Transport Minister Aishath Nahula sought the dismissal of her deputy minister with serious corruption allegations last week, unnamed officials informed the media. Shimaz Ali was accused of abuse of authority to benefit from fraudulent vehicle registration.

He denied the allegations. Former president Maumoon Abdul Gayoom’s Maldives Reform Movement – whose slot Shimaz fills in the coalition government – objected to removing its political appointee before a “full investigation”. The party will also make a decision on Shimaz’s position after hearing his defence, it announced in a statement.

Last year, the Anti-Corruption Commission sought charges against Shimaz and other transport ministry officials over the awarding of a contract to manufacture machine-readable license plates. But the Prosecutor General’s office declined to press charges due to insufficient evidence.

Tuesday, November 1

Former commissioner of prisons Abdulla Munaz is entitled to choose between retirement benefits from two institutions, the civil court ruled,

As Munaz was receiving retirements benefits from the military when he was dismissed as prisons chief in January 2020, the state argued that he could not be paid a double pension. But the judge decided that Munaz could request cancellation of the military pension in favour of the higher benefits owed to ex-commissioners.

Construction of 6,175 flats is ongoing in the Greater Malé region, including 4,000 social housing units, the housing ministry briefed the media. Reporters were shown progress on 23 of 54 towers in Hulhumalé, some of which were expected to be completed by May.

Monday, October 31

A minor was sentenced to 25 years in jail for murder. He was found guilty of fatally stabbing 17-year-old Ahmed Udhayyu on Gaaf Alif Maamendhoo in February 2021. The criminal court is due to hear witness testimony in the trial of three adult suspects charged over the murder.

Monday, October 31

The Health Protection Agency warned against the illegal advertisement of tobacco products on social media, noting that the promotion of heated tobacco, vapes and e-cigarettes was also prohibited by the tobacco control law.

The Judicial Service Commission decided to take disciplinary action against Drug Court Judge Mohamed Sameer, who was found to have violated ethical standards in his prejudicial treatment of lawyers while he was at the criminal court. After investigating a complaint from the lawyers, the watchdog required the judge to complete a training programme.

Later in the week, the JSC recommended the dismissal of magistrates from Gaaf Alif Dhaandhoo and Baa Goidhoo, both of whom would be removed if parliament approves a resolution to the effect.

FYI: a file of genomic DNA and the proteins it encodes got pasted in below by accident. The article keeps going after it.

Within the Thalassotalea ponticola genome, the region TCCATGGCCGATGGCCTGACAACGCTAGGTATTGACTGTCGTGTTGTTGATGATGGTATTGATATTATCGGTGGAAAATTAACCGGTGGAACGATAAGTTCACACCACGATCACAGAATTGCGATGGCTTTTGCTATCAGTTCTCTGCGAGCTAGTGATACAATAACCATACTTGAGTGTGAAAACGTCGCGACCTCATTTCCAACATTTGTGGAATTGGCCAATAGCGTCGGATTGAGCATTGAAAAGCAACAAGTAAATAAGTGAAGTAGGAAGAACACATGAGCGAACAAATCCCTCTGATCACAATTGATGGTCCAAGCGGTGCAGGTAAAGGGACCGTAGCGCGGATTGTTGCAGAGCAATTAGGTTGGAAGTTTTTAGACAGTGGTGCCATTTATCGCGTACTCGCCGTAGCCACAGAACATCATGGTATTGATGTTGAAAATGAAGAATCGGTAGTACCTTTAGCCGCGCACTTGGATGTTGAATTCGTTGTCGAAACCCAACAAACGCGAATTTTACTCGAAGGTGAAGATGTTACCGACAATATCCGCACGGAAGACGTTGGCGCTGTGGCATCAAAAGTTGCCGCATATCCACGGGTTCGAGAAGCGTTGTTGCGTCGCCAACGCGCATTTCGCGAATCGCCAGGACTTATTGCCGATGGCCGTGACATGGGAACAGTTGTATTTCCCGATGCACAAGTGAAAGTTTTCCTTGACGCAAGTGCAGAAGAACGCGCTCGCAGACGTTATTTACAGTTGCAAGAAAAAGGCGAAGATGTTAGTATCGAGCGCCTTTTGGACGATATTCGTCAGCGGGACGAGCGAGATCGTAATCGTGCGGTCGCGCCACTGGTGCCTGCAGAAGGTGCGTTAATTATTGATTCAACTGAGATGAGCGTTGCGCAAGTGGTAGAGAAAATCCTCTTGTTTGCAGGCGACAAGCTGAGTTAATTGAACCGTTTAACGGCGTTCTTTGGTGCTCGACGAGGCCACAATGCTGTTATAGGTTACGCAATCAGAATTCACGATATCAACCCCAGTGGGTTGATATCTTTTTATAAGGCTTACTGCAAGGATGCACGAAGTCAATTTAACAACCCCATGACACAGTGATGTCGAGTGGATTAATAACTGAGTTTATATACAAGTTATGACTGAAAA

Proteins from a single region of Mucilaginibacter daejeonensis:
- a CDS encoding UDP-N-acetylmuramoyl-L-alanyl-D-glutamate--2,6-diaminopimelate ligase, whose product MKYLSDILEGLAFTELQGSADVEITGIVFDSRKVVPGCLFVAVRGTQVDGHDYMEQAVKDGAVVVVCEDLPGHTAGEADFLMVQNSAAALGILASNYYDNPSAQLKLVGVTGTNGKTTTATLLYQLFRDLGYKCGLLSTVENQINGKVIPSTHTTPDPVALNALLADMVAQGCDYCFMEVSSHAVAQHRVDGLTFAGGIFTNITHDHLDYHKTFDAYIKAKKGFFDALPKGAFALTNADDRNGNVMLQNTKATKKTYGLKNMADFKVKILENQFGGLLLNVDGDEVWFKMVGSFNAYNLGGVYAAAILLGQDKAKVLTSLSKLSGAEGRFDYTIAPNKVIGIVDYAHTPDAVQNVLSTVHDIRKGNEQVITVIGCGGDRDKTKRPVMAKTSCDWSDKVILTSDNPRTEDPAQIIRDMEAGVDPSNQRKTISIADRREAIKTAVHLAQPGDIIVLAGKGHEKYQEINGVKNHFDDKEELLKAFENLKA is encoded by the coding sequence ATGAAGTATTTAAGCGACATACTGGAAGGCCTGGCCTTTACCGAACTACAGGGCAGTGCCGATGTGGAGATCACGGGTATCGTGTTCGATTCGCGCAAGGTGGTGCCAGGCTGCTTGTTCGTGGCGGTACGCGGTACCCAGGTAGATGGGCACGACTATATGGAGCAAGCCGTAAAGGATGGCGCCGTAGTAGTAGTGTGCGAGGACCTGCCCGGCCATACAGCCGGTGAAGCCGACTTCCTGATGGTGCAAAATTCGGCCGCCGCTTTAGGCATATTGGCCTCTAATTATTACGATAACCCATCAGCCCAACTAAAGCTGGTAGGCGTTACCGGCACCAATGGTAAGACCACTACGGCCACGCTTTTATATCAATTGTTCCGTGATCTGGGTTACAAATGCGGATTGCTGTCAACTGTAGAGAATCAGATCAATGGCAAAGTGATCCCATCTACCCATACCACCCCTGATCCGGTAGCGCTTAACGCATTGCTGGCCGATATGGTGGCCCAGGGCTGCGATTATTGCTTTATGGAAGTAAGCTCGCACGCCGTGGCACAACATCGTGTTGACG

Sunday, October 30

The health ministry is looking into malpractice allegations made on social media against Dr Aishath Ali Naaz, a veteran psychologist and head of the Mipstar clinic, who was accused of misdiagnosing patients. She denies any wrongdoing.

Sunday, October 30

A chief customs officer was sentenced to three months in jail and six months under house arrest after pleading guilty to charges of homosexuality.

Mahmoud Riyaz was arrested over secretly filmed sex tapes with a Bangladeshi man. The 25-year-old migrant worker, M. D. Alamgiri, has been jailed for “unlawful intercourse” and 40 counts of producing pornography. 

The scandal broke in late June with leaked videos of lawyer Nazim Sattar, former MP ‘Colonel’ Mohamed Nasheed and a police officer. Nazim, younger brother of former president Mohamed Nasheed, was found guilty and placed under house arrest. The police officer was sentenced to one year and 28 days in prison.

Three men were arrested in September on suspicion of using the videos for blackmail.

The civil court denied an order sought by the family of a man who died in custody to prevent the police from conducting a postmortem

Abdulla Rasheed, 43, died after he was arrested from Hoadendhoo island in Gaaf Dhaal Atoll on drug trafficking charges. His family alleges that the police refused to take him to a doctor when he complained of a chest ache and begged for treatment. Police officers accused him of “faking” and he died after two hours on the police speedboat, according to the family. Both the Human Rights Commission and National Integrity Commission have launched probes.

The police watchdog sought the autopsy but the family demanded the return of Rasheed’s body for burial.

In its judgment on the family’s lawsuit, the civil court ruled that the police has the authority to conduct postmortems without a court order or the family’s consent.

The body was taken to India later in the week.